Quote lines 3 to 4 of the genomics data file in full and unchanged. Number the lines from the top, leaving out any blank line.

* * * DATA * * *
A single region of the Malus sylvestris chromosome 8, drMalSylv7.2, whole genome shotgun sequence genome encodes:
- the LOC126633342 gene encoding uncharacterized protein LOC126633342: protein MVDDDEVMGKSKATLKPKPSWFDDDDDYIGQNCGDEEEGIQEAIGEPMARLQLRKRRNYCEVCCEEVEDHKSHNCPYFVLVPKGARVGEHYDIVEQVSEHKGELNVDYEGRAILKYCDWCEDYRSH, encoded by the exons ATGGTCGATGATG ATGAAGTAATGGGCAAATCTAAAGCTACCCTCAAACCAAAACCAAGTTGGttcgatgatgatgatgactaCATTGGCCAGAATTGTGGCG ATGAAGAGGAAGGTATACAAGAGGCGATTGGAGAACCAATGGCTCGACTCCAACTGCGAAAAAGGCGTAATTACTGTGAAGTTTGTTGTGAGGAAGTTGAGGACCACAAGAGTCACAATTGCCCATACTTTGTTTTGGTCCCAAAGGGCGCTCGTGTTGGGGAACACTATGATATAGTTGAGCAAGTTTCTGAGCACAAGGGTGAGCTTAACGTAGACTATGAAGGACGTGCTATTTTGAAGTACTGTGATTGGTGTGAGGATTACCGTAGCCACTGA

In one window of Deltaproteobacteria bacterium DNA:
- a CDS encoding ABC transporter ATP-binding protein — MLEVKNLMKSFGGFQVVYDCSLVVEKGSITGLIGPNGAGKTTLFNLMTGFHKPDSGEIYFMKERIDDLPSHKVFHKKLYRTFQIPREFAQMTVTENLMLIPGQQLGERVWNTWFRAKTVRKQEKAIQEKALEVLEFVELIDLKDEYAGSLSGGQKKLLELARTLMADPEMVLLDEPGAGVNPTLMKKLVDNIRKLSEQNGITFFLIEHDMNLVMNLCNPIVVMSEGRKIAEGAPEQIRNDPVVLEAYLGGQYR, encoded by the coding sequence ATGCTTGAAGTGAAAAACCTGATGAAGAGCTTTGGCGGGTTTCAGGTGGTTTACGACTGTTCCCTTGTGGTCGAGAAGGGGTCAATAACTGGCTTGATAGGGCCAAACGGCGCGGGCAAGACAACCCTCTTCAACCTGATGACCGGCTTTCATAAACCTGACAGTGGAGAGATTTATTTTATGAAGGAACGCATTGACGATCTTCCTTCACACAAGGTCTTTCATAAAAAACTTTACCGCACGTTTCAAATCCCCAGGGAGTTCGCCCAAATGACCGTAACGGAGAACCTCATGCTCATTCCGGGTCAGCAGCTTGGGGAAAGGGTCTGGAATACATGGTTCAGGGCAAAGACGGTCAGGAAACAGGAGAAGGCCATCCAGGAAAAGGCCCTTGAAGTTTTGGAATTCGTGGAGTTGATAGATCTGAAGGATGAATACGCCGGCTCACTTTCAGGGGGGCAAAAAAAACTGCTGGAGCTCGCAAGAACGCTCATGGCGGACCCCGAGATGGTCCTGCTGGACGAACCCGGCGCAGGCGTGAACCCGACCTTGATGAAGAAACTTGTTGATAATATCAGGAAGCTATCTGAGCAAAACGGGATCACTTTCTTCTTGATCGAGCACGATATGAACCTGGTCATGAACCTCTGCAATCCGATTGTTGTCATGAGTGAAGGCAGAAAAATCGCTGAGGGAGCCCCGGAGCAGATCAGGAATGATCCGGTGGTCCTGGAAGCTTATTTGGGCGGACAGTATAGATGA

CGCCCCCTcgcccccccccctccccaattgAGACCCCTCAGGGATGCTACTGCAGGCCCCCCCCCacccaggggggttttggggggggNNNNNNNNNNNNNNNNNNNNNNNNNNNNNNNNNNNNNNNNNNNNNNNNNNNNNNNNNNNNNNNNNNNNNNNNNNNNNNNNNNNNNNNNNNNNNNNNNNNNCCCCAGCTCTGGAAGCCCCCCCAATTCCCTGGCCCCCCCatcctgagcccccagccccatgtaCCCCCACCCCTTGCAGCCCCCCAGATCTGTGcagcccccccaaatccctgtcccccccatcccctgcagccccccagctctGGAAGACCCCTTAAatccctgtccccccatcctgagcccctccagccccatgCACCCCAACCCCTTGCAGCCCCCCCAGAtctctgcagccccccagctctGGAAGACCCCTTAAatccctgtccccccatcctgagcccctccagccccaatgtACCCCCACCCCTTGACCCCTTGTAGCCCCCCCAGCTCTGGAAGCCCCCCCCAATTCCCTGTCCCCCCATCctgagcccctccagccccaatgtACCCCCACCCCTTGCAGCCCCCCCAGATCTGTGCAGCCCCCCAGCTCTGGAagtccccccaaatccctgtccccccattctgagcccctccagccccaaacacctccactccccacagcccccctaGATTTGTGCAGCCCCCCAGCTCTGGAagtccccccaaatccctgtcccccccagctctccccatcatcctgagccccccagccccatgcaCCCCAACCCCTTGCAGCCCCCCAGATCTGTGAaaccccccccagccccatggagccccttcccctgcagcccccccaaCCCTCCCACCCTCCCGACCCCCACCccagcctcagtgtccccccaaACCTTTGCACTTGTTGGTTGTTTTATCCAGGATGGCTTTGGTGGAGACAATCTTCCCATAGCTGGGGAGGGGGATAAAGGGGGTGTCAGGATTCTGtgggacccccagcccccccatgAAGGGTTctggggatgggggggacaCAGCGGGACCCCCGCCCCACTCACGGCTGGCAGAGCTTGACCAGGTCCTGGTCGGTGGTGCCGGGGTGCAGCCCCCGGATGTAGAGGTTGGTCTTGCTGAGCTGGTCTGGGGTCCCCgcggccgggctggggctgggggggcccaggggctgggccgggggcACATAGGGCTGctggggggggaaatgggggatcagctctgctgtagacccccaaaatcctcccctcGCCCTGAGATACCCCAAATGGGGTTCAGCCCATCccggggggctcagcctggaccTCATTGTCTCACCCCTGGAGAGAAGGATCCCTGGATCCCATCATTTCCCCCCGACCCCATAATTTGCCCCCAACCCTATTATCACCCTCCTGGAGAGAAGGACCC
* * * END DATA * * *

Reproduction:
In one window of Deltaproteobacteria bacterium DNA:
- a CDS encoding ABC transporter ATP-binding protein — MLEVKNLMKSFGGFQVVYDCSLVVEKGSITGLIGPNGAGKTTLFNLMTGFHKPDSGEIYFMKERIDDLPSHKVFHKKLYRTFQIPREFAQMTVTENLMLIPGQQLGERVWNTWFRAKTVRKQEKAIQEKALEVLEFVELIDLKDEYAGSLSGGQKKLLELARTLMADPEMVLLDEPGAGVNPTLMKKLVDNIRKLSEQNGITFFLIEHDMNLVMNLCNPIVVMSEGRKIAEGAPEQIRNDPVVLEAYLGGQYR, encoded by the coding sequence ATGCTTGAAGTGAAAAACCTGATGAAGAGCTTTGGCGGGTTTCAGGTGGTTTACGACTGTTCCCTTGTGGTCGAGAAGGGGTCAATAACTGGCTTGATAGGGCCAAACGGCGCGGGCAAGACAACCCTCTTCAACCTGATGACCGGCTTTCATAAACCTGACAGTGGAGAGATTTATTTTATGAAGGAACGCATTGACGATCTTCCTTCACACAAGGTCTTTCATAAAAAACTTTACCGCACGTTTCAAATCCCCAGGGAGTTCGCCCAAATGACCGTAACGGAGAACCTCATGCTCATTCCGGGTCAGCAGCTTGGGGAAAGGGTCTGGAATACATGGTTCAGGGCAAAGACGGTCAGGAAACAGGAGAAGGCCATCCAGGAAAAGGCCCTTGAAGTTTTGGAATTCGTGGAGTTGATAGATCTGAAGGATGAATACGCCGGCTCACTTTCAGGGGGGCAAAAAAAACTGCTGGAGCTCGCAAGAACGCTCATGGCGGACCCCGAGATGGTCCTGCTGGACGAACCCGGCGCAGGCGTGAACCCGACCTTGATGAAGAAACTTGTTGATAATATCAGGAAGCTATCTGAGCAAAACGGGATCACTTTCTTCTTGATCGAGCACGATATGAACCTGGTCATGAACCTCTGCAATCCGATTGTTGTCATGAGTGAAGGCAGAAAAATCGCTGAGGGAGCCCCGGAGCAGATCAGGAATGATCCGGTGGTCCTGGAAGCTTATTTGGGCGGACAGTATAGATGA